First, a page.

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Montevideo, June 18th 2018 - 22:59 UTC

IMF and Argentina agree on a 36-month US$ 50bn Stand-By Arrangement

Friday, June 8th 2018 - 07:30 UTC
Full article 4 comments
Christine Lagarde said the plan is owned and designed by the Argentine government, aimed at strengthening the economy for the benefit of all Argentines Christine Lagarde said the plan is owned and designed by the Argentine government, aimed at strengthening the economy for the benefit of all Argentines
At the core of the government’s economic plan is a rebalancing of the fiscal position and restoring the primary balance by 2020 At the core of the government’s economic plan is a rebalancing of the fiscal position and restoring the primary balance by 2020
IMF strongly support the redoubling of efforts to lower inflation, which eats into the core of economic prosperity and is borne directly by society’s most vulnerable. IMF strongly support the redoubling of efforts to lower inflation, which eats into the core of economic prosperity and is borne directly by society’s most vulnerable.
IMF endorses central bank’s decision to adopt realistic and meaningful inflation targets and commitment to maintain a flexible market-determined exchange rate. IMF endorses central bank’s decision to adopt realistic and meaningful inflation targets and commitment to maintain a flexible market-determined exchange rate.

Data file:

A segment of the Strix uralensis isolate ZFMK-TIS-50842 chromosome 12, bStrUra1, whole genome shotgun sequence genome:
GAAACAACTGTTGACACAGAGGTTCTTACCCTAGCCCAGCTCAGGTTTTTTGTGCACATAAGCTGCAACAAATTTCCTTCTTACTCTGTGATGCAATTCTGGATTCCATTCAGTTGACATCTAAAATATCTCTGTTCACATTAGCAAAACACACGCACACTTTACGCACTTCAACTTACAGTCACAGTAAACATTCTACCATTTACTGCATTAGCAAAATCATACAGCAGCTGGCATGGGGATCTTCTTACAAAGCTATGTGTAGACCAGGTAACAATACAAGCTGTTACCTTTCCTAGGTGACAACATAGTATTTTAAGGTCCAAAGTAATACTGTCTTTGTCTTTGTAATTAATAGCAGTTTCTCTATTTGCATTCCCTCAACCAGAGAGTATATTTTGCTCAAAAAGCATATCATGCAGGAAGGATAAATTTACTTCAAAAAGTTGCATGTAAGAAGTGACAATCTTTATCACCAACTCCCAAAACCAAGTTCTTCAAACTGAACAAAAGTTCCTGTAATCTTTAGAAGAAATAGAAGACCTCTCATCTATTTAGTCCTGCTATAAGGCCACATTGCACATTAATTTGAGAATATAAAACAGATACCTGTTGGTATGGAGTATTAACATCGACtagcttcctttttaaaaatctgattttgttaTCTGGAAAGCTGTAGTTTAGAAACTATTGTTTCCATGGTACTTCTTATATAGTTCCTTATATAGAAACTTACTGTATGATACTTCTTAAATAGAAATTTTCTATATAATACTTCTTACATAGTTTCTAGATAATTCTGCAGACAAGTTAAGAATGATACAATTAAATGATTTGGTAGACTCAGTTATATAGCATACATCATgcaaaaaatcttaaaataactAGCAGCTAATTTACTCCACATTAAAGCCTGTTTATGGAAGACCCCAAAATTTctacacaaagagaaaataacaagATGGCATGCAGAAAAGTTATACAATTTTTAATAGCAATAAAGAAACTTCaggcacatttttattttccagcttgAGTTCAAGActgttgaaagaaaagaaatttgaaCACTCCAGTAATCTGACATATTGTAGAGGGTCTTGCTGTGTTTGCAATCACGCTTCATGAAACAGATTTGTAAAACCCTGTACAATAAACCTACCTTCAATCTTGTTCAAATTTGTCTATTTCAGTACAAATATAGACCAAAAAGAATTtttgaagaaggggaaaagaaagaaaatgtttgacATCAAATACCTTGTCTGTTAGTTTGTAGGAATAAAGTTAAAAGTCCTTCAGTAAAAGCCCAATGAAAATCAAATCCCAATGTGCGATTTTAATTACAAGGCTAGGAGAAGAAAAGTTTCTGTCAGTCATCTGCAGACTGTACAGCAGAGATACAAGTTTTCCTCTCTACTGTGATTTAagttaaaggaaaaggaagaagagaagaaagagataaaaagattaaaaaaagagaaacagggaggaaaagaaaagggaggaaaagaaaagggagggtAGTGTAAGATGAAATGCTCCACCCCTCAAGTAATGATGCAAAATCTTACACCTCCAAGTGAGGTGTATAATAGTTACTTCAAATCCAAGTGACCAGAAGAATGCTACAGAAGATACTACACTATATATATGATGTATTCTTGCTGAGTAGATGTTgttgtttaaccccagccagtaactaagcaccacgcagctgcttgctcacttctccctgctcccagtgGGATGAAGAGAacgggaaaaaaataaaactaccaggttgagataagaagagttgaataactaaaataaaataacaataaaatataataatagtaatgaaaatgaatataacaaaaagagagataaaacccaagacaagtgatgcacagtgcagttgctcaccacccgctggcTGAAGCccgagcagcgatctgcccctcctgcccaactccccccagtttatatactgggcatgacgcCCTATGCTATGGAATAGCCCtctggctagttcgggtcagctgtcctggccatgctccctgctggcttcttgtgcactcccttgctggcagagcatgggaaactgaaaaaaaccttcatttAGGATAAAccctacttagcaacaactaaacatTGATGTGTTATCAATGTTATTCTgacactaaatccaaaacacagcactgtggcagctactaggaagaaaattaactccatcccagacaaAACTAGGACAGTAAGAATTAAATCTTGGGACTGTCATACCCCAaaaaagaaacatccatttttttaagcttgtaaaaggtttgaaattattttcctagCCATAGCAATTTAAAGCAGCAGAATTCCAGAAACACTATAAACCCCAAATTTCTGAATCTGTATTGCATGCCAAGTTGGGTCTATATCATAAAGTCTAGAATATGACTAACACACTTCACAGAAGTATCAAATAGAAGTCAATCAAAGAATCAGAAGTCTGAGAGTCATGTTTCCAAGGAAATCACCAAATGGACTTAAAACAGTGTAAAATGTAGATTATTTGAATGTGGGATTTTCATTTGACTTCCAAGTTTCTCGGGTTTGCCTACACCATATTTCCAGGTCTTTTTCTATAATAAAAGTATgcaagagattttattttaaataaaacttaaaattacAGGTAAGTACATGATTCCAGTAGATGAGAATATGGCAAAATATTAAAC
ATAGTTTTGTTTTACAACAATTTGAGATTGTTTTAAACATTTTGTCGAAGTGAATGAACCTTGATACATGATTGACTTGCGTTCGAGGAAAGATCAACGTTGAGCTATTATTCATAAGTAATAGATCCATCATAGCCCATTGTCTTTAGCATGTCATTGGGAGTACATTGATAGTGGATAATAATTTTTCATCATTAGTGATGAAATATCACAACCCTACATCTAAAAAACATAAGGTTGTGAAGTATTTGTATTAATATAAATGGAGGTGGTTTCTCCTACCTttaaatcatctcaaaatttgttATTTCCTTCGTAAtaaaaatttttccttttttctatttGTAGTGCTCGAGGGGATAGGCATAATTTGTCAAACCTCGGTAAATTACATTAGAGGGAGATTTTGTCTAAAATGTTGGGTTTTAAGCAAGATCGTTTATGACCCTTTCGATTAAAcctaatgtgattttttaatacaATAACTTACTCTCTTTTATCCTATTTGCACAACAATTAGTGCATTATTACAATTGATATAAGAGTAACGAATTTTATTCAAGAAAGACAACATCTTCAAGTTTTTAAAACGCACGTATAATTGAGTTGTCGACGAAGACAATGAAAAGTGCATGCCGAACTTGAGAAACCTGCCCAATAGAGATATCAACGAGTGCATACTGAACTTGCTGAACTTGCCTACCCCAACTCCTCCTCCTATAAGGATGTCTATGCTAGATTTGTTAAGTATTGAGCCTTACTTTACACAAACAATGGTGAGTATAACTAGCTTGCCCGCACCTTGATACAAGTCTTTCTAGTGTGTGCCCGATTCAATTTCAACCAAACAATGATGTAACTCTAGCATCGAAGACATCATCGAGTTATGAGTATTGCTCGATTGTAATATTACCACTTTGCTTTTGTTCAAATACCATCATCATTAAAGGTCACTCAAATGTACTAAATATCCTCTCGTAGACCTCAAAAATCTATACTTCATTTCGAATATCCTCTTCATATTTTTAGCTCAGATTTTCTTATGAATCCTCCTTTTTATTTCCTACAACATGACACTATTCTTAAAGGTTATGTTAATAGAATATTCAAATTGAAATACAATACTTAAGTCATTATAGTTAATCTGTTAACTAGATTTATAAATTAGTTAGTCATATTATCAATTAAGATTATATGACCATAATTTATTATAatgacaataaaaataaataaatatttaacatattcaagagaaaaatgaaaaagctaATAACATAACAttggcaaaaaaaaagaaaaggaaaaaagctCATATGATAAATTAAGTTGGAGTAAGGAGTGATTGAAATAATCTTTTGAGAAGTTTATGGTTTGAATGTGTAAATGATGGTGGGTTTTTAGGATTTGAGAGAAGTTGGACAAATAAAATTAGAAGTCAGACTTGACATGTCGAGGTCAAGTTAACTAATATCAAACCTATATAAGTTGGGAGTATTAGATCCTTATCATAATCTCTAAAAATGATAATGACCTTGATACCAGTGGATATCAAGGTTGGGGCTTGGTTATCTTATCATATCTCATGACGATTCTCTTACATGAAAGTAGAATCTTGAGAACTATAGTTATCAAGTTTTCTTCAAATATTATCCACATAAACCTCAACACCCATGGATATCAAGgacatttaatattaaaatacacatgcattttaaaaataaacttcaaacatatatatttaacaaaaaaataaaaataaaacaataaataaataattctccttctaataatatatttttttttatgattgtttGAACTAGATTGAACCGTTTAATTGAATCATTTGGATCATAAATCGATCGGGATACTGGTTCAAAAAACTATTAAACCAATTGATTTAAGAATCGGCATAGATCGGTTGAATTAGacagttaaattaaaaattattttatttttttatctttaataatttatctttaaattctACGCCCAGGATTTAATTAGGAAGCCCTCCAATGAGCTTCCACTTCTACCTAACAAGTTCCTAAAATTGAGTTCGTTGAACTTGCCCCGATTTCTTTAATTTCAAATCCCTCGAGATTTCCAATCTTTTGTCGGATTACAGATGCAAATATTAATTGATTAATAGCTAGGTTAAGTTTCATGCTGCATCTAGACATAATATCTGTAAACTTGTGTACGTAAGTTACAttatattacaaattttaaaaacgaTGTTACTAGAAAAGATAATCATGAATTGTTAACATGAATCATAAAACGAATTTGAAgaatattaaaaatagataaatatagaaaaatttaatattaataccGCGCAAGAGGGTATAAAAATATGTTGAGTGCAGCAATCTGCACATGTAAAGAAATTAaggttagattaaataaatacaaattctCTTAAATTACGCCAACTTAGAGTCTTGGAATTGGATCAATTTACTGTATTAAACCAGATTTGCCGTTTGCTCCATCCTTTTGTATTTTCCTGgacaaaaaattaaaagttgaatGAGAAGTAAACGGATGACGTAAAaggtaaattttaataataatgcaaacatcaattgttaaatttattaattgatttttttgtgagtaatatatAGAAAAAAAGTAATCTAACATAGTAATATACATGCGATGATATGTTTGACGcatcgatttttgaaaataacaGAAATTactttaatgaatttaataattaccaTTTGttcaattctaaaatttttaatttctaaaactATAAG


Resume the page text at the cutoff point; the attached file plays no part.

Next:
The Argentine authorities and IMF staff have reached an agreement on a 36-month Stand-By Arrangement (SBA) amounting to US$50 billion (equivalent to about SDR 35.379 billion or about 1,110% of Argentina’s quota in the IMF). This staff-level agreement will be subject to approval by the IMF’s Executive Board, which will consider Argentina’s economic plan in the coming days.

The authorities have indicated that they intend to draw on the first tranche of the arrangement but subsequently treat the loan as precautionary.

Ms. Christine Lagarde, Managing Director of the International Monetary Fund (IMF), issued the following statement on the staff level agreement:

“I congratulate the Argentine authorities on reaching this agreement. As we have stressed before, this is a plan owned and designed by the Argentine government, one aimed at strengthening the economy for the benefit of all Argentines. I am pleased that we can contribute to this effort by providing our financial support, which will bolster market confidence, allowing the authorities time to address a range of long-standing vulnerabilities. As part of this support, both the IMF and the Argentine government intend to work together to ensure steps are taken, and the resources are fully available, to protect the most vulnerable in the population as economic reforms move forward.

“At the core of the government’s economic plan is a rebalancing of the fiscal position. We fully support this priority and welcome the authorities’ intention to accelerate the pace at which they reduce the federal government’s deficit, restoring the primary balance by 2020. This measure will ultimately lessen the government financing needs, put public debt on a downward trajectory, and as President Macri has stated, relieve a burden from Argentina’s back.